I am sharing /share/global/usr/share from a server to /usr/share on a client via NFS. When the client writes into it I get "Read-only filesystem" error.


Filesystem permissions ok:

$> ls -la /share/global/usr/
drwxrwxrwx 2 nobody nogroup 4096 Dec  6 14:37 share

Exports are rw for client IP, other internal IPs are ro.

$> grep usr /etc/exports

Server can write here:

$> echo HELLO > /share/global/usr/share/REMOVEME && chmod 666 /share/global/usr/share/REMOVEME && echo ok


IP address matches (static):

$> ip addr | grep inet
inet brd scope global enp0s8

fstab specifies rw:

$> grep usr /etc/fstab /usr/share nfs rsize=8192,wsize=8192,timeo=3,intr,rw

and it's mounted rw:

$> mount | grep usr on /usr/share type nfs4 (rw,relatime,vers=4.0,rsize=8192,wsize=8192,namlen=255,hard,proto=tcp,port=0,timeo=3,retrans=2,sec=sys,clientaddr=,local_lock=none,addr=

Read is ok:

$> ls -al /usr/share/REMOVEME
-rw-rw-rw-. 1 nfsnobody nfsnobody 7 Dec  6 15:14 /usr/share/REMOVEME


On client:

$> sudo -i
$> echo foo > /usr/share/REMOVEME
-bash: /usr/share/REMOVEME: Permission denied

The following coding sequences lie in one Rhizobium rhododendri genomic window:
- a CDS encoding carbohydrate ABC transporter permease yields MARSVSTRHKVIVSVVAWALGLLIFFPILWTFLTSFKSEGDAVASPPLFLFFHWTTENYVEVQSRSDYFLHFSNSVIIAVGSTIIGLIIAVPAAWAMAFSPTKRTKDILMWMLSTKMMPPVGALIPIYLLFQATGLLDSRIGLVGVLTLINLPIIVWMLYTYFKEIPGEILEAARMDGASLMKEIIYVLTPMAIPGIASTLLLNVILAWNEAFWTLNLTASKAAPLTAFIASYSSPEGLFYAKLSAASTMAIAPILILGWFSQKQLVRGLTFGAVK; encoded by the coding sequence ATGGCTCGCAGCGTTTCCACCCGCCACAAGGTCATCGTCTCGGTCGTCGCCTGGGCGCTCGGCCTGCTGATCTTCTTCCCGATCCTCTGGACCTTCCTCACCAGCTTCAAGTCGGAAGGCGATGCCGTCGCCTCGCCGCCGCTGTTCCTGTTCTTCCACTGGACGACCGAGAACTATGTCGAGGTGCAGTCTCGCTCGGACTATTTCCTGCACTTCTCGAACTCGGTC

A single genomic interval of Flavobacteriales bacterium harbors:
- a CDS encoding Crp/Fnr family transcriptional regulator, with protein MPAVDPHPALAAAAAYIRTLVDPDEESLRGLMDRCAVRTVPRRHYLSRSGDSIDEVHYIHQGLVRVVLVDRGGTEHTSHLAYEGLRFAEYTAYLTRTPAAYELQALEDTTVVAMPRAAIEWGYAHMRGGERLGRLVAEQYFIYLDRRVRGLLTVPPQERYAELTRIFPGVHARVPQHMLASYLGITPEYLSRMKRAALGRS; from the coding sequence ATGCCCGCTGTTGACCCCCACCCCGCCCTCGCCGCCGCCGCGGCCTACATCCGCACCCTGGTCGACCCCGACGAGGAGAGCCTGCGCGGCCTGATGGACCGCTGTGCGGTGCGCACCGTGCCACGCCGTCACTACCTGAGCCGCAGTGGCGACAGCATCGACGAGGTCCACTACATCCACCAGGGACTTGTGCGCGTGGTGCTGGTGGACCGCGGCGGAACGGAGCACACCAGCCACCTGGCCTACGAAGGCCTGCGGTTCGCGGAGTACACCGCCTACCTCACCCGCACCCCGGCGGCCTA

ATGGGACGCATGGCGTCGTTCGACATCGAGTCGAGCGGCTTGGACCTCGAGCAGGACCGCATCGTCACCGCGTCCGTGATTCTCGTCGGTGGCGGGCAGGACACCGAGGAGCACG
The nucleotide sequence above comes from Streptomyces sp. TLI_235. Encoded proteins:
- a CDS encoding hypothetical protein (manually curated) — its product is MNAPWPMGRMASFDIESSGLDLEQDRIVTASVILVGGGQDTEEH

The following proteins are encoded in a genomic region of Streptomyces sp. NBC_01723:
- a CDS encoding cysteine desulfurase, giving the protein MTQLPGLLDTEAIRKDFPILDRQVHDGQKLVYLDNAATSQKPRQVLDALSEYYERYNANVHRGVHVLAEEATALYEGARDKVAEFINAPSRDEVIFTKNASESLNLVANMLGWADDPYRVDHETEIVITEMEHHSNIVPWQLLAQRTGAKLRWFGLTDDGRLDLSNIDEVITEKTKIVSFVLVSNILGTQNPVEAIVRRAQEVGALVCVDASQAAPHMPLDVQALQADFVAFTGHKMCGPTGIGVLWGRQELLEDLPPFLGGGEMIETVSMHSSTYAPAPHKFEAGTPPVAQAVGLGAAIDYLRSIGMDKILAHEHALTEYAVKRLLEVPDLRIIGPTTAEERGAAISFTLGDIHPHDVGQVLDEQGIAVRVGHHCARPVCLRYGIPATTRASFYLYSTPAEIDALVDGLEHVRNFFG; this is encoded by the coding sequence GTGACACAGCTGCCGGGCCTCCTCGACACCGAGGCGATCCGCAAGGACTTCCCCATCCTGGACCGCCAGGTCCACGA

I also can't create new files here.

Everything in the configuration looks okay to me. Why can't I write to the shared directory on the client?

Server is Ubuntu 16.04, client is CentOS 7.

  • SElinux in play here?
    – steve
    Dec 6 '16 at 16:18

/etc/exports wants the specific IP addresses to appear first, IP ranges after.


  • I wonder if the ordering in your example is important because your IP range has a more restrictive permission granted than the single host. I think if the IP range was a different subnet from your single host, it could still be listed first.
    – MikeA
    Dec 6 '16 at 16:34

Your Answer

By clicking “Post Your Answer”, you agree to our terms of service, privacy policy and cookie policy

Not the answer you're looking for? Browse other questions tagged or ask your own question.